Java Reference
In-Depth Information
Vertical versus horizontal layout
Because the argument to the Box constructor is BoxLayout.X-AXIS , the line
of components is horizontal. If we change the argument to BoxLayout.Y_AXIS ,
the line of components is vertical, as shown in the center of Fig. 17.11.
A rectangular layout of buttons
Class Box and layout manager BoxLayout , together with the fact that we can
nest components, can be used to construct quite complex layouts. As an example
of this, we show code that, when placed in the constructor, produces the right-
most JFrame of Fig. 17.11, which looks like a rectangle of buttons.
First, create variable leftBox , store in it a vertical Box , and add three but-
tons to it:
Box leftBox= new Box(BoxLayout.Y_AXIS);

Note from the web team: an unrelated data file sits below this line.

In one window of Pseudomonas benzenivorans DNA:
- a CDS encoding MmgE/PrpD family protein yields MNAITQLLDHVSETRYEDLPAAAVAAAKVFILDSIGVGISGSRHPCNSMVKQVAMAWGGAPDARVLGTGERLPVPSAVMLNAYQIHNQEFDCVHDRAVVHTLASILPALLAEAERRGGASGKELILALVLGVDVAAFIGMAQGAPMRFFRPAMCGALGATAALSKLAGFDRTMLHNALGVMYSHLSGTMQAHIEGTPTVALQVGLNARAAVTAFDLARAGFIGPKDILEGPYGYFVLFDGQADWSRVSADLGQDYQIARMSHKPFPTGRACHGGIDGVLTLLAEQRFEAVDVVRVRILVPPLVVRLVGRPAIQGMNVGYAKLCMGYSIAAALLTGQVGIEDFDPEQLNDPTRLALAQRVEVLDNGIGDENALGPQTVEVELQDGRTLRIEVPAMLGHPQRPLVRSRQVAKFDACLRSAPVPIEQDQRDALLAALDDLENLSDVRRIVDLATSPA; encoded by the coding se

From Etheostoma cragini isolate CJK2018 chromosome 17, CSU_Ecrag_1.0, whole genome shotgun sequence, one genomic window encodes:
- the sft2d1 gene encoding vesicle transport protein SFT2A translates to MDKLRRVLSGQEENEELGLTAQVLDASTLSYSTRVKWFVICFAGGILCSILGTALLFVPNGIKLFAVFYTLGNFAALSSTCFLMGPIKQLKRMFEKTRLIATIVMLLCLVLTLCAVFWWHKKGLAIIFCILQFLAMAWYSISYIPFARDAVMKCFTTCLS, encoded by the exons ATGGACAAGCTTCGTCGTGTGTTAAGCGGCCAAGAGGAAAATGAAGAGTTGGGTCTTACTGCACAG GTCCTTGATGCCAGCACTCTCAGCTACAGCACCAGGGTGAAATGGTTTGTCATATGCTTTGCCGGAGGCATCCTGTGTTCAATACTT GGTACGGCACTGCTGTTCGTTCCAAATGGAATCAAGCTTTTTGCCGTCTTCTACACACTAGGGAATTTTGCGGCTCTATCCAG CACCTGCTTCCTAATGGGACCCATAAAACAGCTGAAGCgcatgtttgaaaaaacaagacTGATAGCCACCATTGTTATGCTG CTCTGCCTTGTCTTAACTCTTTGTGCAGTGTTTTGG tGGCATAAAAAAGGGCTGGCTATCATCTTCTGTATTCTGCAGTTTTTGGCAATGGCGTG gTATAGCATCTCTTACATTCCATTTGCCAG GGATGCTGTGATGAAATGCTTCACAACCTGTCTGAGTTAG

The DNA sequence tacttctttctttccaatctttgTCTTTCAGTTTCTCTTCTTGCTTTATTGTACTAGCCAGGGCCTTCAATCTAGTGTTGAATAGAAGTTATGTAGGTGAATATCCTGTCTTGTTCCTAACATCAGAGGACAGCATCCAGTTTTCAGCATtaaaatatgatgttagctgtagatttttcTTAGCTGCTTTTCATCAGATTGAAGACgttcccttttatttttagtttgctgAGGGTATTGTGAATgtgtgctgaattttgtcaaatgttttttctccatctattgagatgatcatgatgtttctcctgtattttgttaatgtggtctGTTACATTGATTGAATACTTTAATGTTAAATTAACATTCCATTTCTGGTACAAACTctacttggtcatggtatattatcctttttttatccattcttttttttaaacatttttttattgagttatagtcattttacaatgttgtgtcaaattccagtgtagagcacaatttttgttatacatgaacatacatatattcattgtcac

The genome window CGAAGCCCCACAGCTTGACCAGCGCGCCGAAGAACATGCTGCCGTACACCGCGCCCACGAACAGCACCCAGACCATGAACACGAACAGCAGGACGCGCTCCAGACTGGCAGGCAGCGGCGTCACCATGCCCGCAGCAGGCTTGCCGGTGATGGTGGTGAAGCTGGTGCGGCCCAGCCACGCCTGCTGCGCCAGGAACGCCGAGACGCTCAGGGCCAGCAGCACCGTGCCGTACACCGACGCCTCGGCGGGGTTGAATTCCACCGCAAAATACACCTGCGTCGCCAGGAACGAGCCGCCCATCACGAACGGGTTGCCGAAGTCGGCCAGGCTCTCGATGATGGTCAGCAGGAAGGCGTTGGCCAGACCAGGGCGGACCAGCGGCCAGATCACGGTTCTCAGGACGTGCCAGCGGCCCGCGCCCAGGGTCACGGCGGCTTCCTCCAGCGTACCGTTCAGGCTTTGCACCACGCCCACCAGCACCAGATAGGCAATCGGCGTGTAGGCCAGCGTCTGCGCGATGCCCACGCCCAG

leftBox.add( new JButton(" 00 "));
leftBox.add( new JButton(" 01 "));
leftBox.add( new JButton(" 02 "));
Second, create a rightBox , store in it a vertical Box , and add three buttons
to it:
Box rightBox= new Box(BoxLayout.Y_AXIS);
rightBox.add( new JButton(" 10 "));
rightBox.add( new JButton(" 11 "));
rightBox.add( new JButton(" 12 "));
Third, create variable b , store in it a horizontal Box , and add boxes leftBox
and rightBox to it:
Box b= new Box(BoxLayout.X_AXIS);
Finally, add the labels and box b to the content pane and pack it:
Container cp= getContentPane();
cp.add( new JLabel(" north "), BorderLayout.NORTH);
cp.add( new JLabel(" south "), BorderLayout.SOUTH);
cp.add(b, BorderLayout.CENTER);
The ability to nest containers in other containers, together with the ability to
create horizontally or vertically placed components, makes it quite easy to con-
struct complex GUI designs.
Leaving spaces in a Box
Look at the JFrame on the right in Fig. 17.11. Suppose we do not want the
right middle button, but we do want the lower right button to remain at the bot-
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